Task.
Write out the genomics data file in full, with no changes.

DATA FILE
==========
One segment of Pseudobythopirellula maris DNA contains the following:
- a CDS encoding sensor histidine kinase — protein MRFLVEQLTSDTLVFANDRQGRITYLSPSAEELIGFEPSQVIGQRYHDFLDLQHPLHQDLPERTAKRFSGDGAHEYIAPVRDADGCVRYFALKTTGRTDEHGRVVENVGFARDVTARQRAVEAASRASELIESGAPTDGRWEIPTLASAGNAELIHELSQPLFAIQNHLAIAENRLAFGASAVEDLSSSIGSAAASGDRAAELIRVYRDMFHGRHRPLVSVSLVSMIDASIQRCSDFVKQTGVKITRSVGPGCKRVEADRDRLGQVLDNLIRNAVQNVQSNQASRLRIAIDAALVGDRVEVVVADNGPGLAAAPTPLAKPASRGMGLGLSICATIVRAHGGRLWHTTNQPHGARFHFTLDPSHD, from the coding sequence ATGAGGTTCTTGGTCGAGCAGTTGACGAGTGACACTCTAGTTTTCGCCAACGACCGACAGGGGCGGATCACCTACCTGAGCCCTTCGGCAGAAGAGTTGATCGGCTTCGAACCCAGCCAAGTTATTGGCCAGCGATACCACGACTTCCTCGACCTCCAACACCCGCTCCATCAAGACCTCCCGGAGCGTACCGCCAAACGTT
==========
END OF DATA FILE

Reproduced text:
One segment of Pseudobythopirellula maris DNA contains the following:
- a CDS encoding sensor histidine kinase — protein MRFLVEQLTSDTLVFANDRQGRITYLSPSAEELIGFEPSQVIGQRYHDFLDLQHPLHQDLPERTAKRFSGDGAHEYIAPVRDADGCVRYFALKTTGRTDEHGRVVENVGFARDVTARQRAVEAASRASELIESGAPTDGRWEIPTLASAGNAELIHELSQPLFAIQNHLAIAENRLAFGASAVEDLSSSIGSAAASGDRAAELIRVYRDMFHGRHRPLVSVSLVSMIDASIQRCSDFVKQTGVKITRSVGPGCKRVEADRDRLGQVLDNLIRNAVQNVQSNQASRLRIAIDAALVGDRVEVVVADNGPGLAAAPTPLAKPASRGMGLGLSICATIVRAHGGRLWHTTNQPHGARFHFTLDPSHD, from the coding sequence ATGAGGTTCTTGGTCGAGCAGTTGACGAGTGACACTCTAGTTTTCGCCAACGACCGACAGGGGCGGATCACCTACCTGAGCCCTTCGGCAGAAGAGTTGATCGGCTTCGAACCCAGCCAAGTTATTGGCCAGCGATACCACGACTTCCTCGACCTCCAACACCCGCTCCATCAAGACCTCCCGGAGCGTACCGCCAAACGTT